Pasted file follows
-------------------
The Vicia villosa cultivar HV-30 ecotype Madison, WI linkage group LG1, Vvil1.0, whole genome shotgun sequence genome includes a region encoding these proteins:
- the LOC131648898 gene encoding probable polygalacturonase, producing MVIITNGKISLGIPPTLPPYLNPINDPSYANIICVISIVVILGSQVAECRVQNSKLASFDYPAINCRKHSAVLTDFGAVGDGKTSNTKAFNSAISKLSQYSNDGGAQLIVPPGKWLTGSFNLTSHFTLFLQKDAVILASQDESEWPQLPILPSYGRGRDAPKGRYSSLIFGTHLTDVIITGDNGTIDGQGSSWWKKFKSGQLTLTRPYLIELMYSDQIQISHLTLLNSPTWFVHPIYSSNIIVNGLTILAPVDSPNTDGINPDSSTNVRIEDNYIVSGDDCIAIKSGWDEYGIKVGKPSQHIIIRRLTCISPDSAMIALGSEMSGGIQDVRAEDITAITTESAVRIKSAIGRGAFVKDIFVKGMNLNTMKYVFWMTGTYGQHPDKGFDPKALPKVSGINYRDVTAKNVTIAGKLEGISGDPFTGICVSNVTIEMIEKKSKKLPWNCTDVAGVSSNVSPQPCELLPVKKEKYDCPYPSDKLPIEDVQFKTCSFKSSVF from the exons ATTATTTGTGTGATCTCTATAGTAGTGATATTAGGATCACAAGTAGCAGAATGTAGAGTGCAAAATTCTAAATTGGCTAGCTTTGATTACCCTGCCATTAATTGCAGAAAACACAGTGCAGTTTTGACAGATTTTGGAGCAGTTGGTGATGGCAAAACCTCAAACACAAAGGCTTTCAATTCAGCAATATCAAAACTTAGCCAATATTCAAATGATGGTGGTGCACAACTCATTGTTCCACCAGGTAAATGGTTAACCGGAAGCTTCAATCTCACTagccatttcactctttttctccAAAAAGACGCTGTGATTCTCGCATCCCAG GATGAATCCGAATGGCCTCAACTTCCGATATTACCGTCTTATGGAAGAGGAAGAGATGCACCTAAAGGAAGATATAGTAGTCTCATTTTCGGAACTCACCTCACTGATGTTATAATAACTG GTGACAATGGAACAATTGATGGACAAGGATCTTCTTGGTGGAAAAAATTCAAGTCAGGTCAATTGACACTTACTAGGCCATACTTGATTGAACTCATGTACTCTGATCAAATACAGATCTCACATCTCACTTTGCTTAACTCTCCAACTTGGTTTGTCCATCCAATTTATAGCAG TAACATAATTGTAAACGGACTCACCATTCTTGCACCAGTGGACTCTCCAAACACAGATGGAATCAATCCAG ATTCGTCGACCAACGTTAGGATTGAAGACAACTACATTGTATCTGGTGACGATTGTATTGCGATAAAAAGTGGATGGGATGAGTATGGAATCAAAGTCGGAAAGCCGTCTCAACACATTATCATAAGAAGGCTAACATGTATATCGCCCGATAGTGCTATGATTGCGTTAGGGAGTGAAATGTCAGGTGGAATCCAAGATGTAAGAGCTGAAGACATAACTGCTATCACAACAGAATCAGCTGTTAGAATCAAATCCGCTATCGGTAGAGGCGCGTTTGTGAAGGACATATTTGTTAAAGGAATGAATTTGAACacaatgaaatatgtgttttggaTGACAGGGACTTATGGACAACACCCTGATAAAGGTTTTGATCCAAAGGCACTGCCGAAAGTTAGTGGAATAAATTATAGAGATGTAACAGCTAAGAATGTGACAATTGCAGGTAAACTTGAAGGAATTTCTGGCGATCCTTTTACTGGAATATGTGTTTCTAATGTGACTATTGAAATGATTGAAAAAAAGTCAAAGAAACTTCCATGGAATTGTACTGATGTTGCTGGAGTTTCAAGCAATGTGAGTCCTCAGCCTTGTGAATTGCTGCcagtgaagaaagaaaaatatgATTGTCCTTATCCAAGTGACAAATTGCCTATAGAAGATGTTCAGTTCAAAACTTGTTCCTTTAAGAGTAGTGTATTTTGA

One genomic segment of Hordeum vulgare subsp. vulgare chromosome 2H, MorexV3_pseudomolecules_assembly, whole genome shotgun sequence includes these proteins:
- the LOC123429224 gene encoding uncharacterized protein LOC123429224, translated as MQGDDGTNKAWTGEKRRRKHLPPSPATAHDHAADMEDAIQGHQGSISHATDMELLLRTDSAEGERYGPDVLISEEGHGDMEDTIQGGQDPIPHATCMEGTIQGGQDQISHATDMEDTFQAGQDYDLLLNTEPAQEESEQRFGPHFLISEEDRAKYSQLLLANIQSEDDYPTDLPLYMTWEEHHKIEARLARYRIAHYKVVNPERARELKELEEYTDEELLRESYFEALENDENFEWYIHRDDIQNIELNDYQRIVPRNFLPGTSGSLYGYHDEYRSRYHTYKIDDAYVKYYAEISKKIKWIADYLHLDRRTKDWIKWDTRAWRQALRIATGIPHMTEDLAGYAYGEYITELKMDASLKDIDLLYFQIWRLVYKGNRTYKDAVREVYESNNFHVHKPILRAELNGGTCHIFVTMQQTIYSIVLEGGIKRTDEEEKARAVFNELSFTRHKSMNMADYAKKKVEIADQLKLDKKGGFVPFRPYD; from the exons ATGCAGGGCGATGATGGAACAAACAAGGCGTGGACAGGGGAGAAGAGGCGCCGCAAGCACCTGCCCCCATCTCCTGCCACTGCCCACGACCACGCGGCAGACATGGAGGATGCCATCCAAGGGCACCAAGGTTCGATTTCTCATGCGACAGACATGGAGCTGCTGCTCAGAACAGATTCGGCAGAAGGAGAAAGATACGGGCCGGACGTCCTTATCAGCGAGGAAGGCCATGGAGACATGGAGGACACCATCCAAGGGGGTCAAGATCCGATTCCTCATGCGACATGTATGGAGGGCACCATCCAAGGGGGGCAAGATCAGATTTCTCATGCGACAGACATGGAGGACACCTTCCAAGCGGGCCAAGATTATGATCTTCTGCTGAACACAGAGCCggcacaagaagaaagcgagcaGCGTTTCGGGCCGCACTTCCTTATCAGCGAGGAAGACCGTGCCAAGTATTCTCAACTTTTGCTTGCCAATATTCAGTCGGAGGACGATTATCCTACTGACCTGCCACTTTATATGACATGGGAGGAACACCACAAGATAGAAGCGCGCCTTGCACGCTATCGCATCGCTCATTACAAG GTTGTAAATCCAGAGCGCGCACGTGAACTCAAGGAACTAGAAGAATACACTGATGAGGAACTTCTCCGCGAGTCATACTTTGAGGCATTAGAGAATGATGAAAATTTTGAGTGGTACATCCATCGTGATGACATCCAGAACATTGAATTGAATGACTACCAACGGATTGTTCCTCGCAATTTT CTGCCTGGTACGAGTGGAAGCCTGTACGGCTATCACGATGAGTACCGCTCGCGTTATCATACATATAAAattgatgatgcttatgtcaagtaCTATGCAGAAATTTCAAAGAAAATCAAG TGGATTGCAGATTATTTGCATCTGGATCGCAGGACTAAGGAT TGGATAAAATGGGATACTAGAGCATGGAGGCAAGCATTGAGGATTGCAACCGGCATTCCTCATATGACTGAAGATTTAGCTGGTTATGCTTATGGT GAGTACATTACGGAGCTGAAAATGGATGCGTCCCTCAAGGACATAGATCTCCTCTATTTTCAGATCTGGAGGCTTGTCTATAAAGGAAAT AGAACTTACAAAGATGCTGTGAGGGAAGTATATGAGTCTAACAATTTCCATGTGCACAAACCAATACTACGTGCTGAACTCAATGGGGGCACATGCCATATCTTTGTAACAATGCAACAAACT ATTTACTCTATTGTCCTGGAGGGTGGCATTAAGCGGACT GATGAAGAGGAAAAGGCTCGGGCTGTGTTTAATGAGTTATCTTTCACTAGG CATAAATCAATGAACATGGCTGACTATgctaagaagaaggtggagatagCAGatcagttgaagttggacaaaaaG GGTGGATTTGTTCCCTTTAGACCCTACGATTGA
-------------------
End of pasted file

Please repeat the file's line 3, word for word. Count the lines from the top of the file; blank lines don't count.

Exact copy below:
One genomic segment of Hordeum vulgare subsp. vulgare chromosome 2H, MorexV3_pseudomolecules_assembly, whole genome shotgun sequence includes these proteins: